American Sociological Association

Schemas and Frames

A perennial concern in frame analysis is explaining how frames structure perception and persuade audiences. In this article, we suggest that the distinction between personal culture and public culture offers a productive way forward. We propose an approach centered on an analytic contrast between schemas, which we define as a form of personal culture, and frames, which we define as a form of public culture. We develop an “evocation model” of the structure and function of frames. In the model, frames are conceived as material assemblages that activate a network of schemas, thereby evoking a response when people are exposed to them. We discuss how the proposed model extends, and clarifies, extant approaches, and consider new directions for future research.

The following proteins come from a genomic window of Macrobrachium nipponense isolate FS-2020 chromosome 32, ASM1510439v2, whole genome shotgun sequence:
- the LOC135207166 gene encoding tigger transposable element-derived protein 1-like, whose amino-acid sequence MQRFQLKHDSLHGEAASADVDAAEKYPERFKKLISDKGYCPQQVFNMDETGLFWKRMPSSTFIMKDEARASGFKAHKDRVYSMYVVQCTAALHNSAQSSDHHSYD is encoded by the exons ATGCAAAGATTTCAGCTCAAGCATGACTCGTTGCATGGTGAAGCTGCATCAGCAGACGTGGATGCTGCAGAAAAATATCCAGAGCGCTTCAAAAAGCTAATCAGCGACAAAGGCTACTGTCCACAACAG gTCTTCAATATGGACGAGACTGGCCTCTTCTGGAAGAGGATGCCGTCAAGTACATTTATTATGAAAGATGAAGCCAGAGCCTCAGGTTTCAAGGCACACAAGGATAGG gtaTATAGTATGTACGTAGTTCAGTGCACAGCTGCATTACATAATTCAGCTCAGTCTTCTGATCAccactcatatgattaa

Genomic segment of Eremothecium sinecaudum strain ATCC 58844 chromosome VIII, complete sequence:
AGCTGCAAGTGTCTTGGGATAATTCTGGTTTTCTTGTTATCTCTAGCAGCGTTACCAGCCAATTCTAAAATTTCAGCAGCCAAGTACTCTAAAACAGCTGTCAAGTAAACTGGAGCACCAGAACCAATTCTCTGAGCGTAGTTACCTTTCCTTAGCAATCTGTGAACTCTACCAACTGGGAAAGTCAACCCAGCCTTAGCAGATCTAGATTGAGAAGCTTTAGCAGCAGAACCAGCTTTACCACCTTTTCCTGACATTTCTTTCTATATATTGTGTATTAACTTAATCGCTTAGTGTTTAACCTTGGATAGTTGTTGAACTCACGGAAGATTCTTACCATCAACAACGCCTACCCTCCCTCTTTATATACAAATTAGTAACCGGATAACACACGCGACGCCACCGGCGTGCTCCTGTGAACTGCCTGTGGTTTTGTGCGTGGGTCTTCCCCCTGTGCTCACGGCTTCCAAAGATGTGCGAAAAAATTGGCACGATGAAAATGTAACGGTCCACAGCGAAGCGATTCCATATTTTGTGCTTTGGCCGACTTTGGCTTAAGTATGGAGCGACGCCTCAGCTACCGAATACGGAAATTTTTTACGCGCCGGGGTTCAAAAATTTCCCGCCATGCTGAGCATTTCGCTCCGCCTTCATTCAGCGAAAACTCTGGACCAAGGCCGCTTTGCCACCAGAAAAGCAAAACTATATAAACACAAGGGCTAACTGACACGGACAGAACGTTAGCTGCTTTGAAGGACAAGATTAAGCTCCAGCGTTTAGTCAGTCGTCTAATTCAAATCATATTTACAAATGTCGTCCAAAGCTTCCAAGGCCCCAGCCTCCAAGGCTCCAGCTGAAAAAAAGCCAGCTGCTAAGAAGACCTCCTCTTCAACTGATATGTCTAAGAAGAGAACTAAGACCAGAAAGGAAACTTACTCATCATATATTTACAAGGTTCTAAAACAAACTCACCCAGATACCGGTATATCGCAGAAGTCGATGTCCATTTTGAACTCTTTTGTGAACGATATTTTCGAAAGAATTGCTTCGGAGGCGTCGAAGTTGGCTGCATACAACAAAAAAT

Michael Lee Wood, Dustin S. Stoltz, Justin Van Ness, and Marshall A. Taylor





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